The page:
According to the help files, the smaller number covers the time period from October 1st, 2012 to the present.  I can’t find any data on when the “classic G+” profile number started counting.  However, Google first announced business pages on the social site on 7 Nov 2011.  I created my business page at some point between then and 17 Dec, 2011, when added the page (9 followers!)

In other words, it might be that the profile number is larger because it started counting almost a year earlier…a year in which Google+ was new, and when business pages as a feature was new, and people were trying everything out and seeing what was available.  Then as the looky-loos stopped visiting and the novelty of business pages faded, the Google My Business count started.

At least, that’s my best guess.

Back to the analysis…

The real takeaway here is that analysis isn’t always a clear-cut world where every number is accurate and describes what you think it describes.  And that’s why looking at your website numbers isn’t straightforward and makes analysis a complicated endeavor.  Many measurements are mildly murky.  There’s a whole layer of knowing where inaccuracies might be coming from.  Or watching out for inconsistencies from one source to another (or in this case, from the same source).

Sometimes I’ll send out things you can check for on your own website in my monthly mailing list.  For example, I recently talked about how you can see if spammers have gotten some dubious data into your Google Analytics.  In fact, “data hygiene” is its own area of work, where errors and duplicates and other data problems get cleaned up.  So there are some simple, basic things you can do.  And then there’s the other stuff.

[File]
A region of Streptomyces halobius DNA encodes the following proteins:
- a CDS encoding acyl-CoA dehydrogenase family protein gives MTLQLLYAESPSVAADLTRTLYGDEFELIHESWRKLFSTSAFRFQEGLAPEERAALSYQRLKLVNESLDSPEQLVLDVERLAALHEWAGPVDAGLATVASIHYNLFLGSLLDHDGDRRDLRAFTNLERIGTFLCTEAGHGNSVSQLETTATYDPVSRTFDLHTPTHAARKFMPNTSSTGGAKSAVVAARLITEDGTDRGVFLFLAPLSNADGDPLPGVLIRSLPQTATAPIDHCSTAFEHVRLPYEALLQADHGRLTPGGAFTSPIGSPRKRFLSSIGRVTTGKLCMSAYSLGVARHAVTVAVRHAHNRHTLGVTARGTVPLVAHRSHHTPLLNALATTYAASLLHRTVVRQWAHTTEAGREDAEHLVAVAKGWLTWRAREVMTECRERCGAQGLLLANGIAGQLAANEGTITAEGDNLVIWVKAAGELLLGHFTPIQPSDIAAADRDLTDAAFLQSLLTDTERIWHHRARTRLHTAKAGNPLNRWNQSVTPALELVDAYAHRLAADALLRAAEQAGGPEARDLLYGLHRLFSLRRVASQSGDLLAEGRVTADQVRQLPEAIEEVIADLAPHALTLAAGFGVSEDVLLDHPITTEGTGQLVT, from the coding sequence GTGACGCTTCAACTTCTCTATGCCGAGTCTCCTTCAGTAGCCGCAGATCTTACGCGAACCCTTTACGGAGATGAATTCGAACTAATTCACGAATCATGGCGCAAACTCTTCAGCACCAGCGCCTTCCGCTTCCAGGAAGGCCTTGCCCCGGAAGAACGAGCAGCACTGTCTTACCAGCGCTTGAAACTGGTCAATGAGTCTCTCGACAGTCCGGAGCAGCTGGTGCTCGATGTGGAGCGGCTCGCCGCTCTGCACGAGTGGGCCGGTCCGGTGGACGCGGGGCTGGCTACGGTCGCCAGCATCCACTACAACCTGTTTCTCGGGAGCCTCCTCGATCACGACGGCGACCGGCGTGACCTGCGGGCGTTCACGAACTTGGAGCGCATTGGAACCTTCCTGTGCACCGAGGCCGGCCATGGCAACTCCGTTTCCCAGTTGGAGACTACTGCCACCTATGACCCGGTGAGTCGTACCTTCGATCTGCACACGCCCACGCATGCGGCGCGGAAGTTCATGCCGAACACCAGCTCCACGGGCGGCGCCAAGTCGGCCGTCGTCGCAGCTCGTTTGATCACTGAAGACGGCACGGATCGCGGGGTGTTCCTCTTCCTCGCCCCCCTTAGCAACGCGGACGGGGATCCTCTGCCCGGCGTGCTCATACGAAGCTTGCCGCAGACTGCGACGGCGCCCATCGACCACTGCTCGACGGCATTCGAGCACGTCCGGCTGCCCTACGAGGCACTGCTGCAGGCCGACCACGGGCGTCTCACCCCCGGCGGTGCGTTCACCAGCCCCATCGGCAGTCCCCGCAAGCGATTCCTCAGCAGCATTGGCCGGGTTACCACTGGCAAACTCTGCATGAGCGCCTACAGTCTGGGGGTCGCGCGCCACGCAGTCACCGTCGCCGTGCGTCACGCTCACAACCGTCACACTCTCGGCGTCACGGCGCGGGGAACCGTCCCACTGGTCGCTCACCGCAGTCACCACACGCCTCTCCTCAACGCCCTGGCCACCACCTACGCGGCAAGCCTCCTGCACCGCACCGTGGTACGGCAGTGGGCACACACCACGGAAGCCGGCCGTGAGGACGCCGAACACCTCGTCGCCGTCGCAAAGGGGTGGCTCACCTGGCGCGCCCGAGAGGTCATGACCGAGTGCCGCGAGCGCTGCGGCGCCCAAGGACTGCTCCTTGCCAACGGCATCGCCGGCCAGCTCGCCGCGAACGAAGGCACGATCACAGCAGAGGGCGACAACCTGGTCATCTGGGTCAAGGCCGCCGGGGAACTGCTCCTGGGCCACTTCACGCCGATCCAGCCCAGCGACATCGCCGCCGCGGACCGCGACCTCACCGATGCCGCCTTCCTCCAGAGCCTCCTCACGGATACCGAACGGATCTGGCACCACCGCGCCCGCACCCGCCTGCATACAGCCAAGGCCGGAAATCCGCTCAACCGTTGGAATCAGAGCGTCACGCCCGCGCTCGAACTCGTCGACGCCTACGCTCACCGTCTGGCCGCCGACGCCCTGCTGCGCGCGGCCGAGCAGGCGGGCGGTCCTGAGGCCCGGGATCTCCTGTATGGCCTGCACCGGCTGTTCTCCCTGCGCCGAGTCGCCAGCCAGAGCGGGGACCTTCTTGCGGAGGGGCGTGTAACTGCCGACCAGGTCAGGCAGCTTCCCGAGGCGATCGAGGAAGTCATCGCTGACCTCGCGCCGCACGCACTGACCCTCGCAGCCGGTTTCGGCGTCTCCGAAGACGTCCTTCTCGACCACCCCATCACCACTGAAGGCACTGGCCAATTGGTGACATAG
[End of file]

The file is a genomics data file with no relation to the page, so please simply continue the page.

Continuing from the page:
Of course, that’s what I do.  So if this sounds like something you don’t want to do, or seems stressful, or brings up questions in your mind, get in contact with me and maybe I can help out.

Have you run into dubious data or murky measurements?  What impact did it have?  How did you deal with it?  Let me know in the comments!

Image credit:  Wikimedia Commons

Note:  Google says it will soon be defaulting to the “new” version of Google+ for all users, so who knows how long the “classic” version will be available.  

Posted by Michael J. Coffey  |  0 Comment  |  in Analysis & Testing

Brainstorming: Terrible for Solving Problems

A thunderstorm in Port-la-Nouvelle, since brainstorming images are boring.

I’d like to illustrate one of the main pitfalls of brainstorming with a situation I see frequently: when I meet with a client for the first time, one of the things I try to determine is “What problem are you trying to solve?”  More often than not, they’re not completely clear themselves.  The typical answers I get include:

  • I need to improve my website
  • I want more sales
  • We’re not using social media very well

Note that while these are, generally, suggesting an area where a problem might exist, they’re not really the problem itself.  Compare to these hypothetical answers:

  • My goal for the website is to get at least 10% of new visitors registered for our free online orientation course, but it’s only getting about 3%.
  • Right now our ecommerce sales are averaging only about $15 each and packing and shipping costs are really eating into profits, so we’d like to get that average sale above $25.
  • We want to be using Pinterest to drive branding and interest in our jewelry line among upper-income white women, but don’t even have an account yet and don’t know how best to approach it.

See how the second list is far more focused on a specific achievable something?  Something you can envision being achieved?  When a new client says they want “more sales,” I typically ask, “So if you make one penny more this year than next, you’d consider that a success?”